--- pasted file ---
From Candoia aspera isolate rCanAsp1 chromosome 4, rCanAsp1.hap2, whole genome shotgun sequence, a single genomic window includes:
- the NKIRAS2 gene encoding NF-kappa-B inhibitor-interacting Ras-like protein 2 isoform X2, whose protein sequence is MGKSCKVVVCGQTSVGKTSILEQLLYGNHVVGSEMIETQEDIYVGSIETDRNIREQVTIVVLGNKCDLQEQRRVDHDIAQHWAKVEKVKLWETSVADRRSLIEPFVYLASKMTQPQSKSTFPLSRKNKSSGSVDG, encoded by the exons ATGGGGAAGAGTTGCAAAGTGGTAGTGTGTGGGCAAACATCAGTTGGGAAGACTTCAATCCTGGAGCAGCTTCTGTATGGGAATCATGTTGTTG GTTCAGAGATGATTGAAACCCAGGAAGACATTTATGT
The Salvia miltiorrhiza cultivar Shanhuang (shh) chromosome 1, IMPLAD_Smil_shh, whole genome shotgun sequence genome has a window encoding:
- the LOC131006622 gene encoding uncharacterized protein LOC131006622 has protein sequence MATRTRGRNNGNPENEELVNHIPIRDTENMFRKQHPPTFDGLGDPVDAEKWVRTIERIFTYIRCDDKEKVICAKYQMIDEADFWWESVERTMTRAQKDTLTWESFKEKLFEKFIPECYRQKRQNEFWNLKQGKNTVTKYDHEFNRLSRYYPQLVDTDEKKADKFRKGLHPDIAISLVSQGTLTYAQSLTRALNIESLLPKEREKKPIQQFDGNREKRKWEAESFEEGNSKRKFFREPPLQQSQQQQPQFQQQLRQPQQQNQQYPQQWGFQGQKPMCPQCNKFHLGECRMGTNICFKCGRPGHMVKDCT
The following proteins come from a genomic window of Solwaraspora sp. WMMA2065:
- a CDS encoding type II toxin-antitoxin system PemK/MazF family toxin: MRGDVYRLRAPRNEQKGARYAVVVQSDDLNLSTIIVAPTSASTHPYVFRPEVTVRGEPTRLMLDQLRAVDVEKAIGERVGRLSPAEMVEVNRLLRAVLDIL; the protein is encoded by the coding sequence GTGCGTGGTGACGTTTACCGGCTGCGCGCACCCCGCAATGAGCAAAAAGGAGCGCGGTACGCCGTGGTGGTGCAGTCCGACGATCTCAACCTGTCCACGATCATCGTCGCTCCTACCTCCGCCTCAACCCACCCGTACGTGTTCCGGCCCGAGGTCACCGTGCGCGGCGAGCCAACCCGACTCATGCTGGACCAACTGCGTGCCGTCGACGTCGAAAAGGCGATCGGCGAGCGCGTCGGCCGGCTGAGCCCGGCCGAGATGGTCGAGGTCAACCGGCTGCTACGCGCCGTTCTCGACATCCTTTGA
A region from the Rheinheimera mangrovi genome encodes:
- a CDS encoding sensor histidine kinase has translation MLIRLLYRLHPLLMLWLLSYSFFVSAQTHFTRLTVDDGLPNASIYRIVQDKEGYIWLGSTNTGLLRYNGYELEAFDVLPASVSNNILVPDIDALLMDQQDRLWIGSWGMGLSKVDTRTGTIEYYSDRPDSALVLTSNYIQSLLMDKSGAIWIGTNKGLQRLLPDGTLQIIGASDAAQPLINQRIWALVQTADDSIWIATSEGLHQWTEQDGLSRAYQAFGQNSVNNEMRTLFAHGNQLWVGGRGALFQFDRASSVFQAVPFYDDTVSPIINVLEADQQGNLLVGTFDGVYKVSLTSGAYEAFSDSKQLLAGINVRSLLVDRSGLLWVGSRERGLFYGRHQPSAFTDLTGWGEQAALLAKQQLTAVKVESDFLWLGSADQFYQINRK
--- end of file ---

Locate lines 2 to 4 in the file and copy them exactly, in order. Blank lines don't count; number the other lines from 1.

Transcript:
- the NKIRAS2 gene encoding NF-kappa-B inhibitor-interacting Ras-like protein 2 isoform X2, whose protein sequence is MGKSCKVVVCGQTSVGKTSILEQLLYGNHVVGSEMIETQEDIYVGSIETDRNIREQVTIVVLGNKCDLQEQRRVDHDIAQHWAKVEKVKLWETSVADRRSLIEPFVYLASKMTQPQSKSTFPLSRKNKSSGSVDG, encoded by the exons ATGGGGAAGAGTTGCAAAGTGGTAGTGTGTGGGCAAACATCAGTTGGGAAGACTTCAATCCTGGAGCAGCTTCTGTATGGGAATCATGTTGTTG GTTCAGAGATGATTGAAACCCAGGAAGACATTTATGT
The Salvia miltiorrhiza cultivar Shanhuang (shh) chromosome 1, IMPLAD_Smil_shh, whole genome shotgun sequence genome has a window encoding:
- the LOC131006622 gene encoding uncharacterized protein LOC131006622 has protein sequence MATRTRGRNNGNPENEELVNHIPIRDTENMFRKQHPPTFDGLGDPVDAEKWVRTIERIFTYIRCDDKEKVICAKYQMIDEADFWWESVERTMTRAQKDTLTWESFKEKLFEKFIPECYRQKRQNEFWNLKQGKNTVTKYDHEFNRLSRYYPQLVDTDEKKADKFRKGLHPDIAISLVSQGTLTYAQSLTRALNIESLLPKEREKKPIQQFDGNREKRKWEAESFEEGNSKRKFFREPPLQQSQQQQPQFQQQLRQPQQQNQQYPQQWGFQGQKPMCPQCNKFHLGECRMGTNICFKCGRPGHMVKDCT